REBEKAH COCHELL|GUEST “...the Lion of Lucerne is the most mournful and moving piece of stone in the world.” —Mark Twain Art has a transcendent quality. It can cause us to contemplate the struggles and joys of human experience. Sometimes it overwhelms us with the beauty of the mundane or the eternal. I believe that the search for truth, beauty, and goodness is inherent to the artistic process and is so embedded in the human heart that even if artists do not acknowledge the Creator in their hearts, their art often communicates some truth of the Divine.   Since moving to Europe, I have encountered powerful aesthetic responses to beauty three times, bringing me close to tears, and taking my breath away. One of these times was when I visited the Lion of Lucerne in Switzerland...

When Art Reminds Us of Eternal Truth2022-10-24T14:50:57+00:00

What’s Your Red Stew?

SUE HARRIS|CONTRIBUTOR There are days when I head home from work and make a quick stop at the grocery store. On many of those days, I don’t have a plan for dinner, so whatever I purchase becomes that plan. But a problem arises when I enter the grocery store hungry. I lose all sensibility. What makes this moment more torturous is when I smell fresh fried chicken. I walk, mesmerized, into that area of the Publix. Any semblance of potential plans I had for dinner are mysteriously removed from my mind. I must get that chicken. I can think of nothing else. My grocery list is trimmed, and I hustle out of the grocery store on a mission. My mission? Eat that chicken. Some days I can barely make it the five-minute drive home before tearing into that box of fried chicken. You’ve heard the wisdom here: Never make a major decision when you are Hungry, Angry, Tired, or Lonely (H.A.L.T.). When our faculties are exhausted, it’s hard to think straight and it’s difficult to do almost anything correctly. There are some rare moments when I can walk past that fried chicken counter, but it’s typically when I’m not starving. A Hunger and a Demand My story of hunger reminds me of Esau...

What’s Your Red Stew?2022-10-16T19:54:28+00:00

A Grandmother’s Heart for Her Loved Ones

PATSY KUIPERS|GUEST Many years ago, an article I read described being a mother as having a piece of your heart walk around in another person. When your child hurts, you hurt. When they rejoice, you rejoice with them. Weeping with those who weep and rejoicing with those who rejoice is scriptural (Rom. 12:15), but those feelings are magnified when the one doing the weeping or rejoicing is your child. I wasn’t an overprotective parent. As my daughters grew up, I allowed them to work out their challenges to the extent it was appropriate for their ages and maturity levels. Even so, they knew I was there to back them up, and when issues arose that were beyond their abilities, I stepped in to advocate for them. I’d like to say I always did so with grace, but there were times when anger or frustration got the best of me. Though this may not be the best example, it’s the one that came to mind immediately as I typed that line. One morning, I was following behind newly licensed Mary, who was driving to school with her younger sister Jessie in the passenger seat. Someone cut between us and started tailgating Mary. Unable to give the driver an ample piece of my mind regarding road etiquette, I did the next best thing – I gave her a long, loud blast of my horn. Not my proudest mom moment, but my “cub” was threatened, and it was the only way I could intervene...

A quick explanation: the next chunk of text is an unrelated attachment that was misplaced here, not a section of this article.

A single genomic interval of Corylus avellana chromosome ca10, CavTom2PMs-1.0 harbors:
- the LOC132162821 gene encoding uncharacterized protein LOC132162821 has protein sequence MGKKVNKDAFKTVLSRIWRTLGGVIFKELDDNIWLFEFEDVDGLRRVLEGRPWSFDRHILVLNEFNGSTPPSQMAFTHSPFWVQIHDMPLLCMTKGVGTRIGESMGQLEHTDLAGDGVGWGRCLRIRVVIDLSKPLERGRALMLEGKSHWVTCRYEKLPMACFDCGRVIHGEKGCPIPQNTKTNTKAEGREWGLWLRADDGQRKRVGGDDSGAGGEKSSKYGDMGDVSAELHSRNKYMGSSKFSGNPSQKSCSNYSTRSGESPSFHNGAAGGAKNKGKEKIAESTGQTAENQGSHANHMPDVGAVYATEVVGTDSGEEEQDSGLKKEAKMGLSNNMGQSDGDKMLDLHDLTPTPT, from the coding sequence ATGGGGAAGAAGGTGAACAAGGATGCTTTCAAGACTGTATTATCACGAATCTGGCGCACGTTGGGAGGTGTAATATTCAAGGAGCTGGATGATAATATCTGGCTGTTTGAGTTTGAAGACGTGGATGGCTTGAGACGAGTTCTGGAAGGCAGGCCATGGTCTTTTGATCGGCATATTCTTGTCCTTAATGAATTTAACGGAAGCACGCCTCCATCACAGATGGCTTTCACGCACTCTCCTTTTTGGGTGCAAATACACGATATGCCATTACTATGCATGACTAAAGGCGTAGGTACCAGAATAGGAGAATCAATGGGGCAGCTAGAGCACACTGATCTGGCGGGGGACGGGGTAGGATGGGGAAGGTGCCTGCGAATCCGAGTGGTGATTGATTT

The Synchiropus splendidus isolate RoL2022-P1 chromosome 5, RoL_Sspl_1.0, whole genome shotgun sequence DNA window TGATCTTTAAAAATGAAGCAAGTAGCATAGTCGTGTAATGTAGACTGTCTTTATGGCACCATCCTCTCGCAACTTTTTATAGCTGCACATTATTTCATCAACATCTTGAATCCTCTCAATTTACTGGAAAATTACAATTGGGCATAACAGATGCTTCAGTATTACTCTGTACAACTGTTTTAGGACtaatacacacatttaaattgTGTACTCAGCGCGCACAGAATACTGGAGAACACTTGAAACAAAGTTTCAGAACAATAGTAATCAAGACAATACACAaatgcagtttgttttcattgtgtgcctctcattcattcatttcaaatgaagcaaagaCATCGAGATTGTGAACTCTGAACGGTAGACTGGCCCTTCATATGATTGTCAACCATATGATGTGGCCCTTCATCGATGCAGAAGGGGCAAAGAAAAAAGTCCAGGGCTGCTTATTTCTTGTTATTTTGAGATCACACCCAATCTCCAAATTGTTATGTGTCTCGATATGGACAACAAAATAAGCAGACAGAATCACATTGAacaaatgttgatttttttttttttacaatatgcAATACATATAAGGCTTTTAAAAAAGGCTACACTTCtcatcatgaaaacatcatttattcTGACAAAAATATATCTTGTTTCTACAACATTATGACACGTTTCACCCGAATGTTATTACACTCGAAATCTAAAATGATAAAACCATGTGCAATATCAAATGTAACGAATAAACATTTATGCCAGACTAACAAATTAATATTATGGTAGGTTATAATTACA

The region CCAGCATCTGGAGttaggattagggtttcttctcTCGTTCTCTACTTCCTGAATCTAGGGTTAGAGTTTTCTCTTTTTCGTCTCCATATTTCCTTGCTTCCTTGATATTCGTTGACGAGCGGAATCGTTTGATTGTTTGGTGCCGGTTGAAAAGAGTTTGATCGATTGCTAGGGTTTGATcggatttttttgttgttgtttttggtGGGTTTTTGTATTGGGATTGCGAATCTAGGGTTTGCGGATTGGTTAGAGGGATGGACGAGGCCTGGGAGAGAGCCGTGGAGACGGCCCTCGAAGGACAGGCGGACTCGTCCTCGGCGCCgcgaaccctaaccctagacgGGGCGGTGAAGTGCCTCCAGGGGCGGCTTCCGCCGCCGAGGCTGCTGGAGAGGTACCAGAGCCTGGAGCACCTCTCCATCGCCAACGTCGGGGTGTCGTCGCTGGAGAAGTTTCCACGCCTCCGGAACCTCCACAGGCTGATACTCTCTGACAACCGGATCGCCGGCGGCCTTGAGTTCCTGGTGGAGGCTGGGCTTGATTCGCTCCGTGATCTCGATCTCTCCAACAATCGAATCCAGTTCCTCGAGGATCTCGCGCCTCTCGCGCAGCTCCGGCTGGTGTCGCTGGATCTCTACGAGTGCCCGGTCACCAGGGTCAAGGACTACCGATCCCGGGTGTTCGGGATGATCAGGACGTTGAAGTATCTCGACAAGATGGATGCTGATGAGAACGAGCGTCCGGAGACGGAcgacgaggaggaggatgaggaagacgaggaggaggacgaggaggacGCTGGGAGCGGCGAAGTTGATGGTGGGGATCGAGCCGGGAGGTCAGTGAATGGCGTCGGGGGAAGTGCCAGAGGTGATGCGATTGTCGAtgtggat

A Grandmother’s Heart for Her Loved Ones2022-10-14T16:03:58+00:00

Waiting on the Lord

SHARON ROCKWELL|CONTRIBUTOR Orchids have always intrigued me, and I have received many as gifts. In high school I wore a beautiful pale pink cymbidium wristlet to the prom. For my wedding bouquet, our florist mounted a pure white cattleya in the center of my bouquet that could be removed and worn as a corsage on my going-away dress. Over the years, my husband has splurged for orchid plants as gifts to celebrate special events. They never lasted long. Only in my retirement have I been able to join an orchid society to learn the intricacies of good orchid plant care. I am convinced that God did some of his best work with orchids. There are more than 35,000 species of orchids and an even greater number of hybrids. The amount of diversity is astonishing. So is the work involved in raising them. Where I live, we can grow a number of orchid species outdoors. I have a large collection now— cattleyas, cymbidiums, dendrobiums and oncidiums, all under shade cloth on my patio. I have learned from my many mistakes to carefully watch my watering, adjusting for temperature, for the amount of light they receive, and supplementing reverse osmosis water with nutrients that optimize growth. Then there are the things to watch for that work against a healthy plant— diseases, viruses, insects, fungi, bacterial infections, all of which plague the plant itself...

Waiting on the Lord2022-10-07T14:11:53+00:00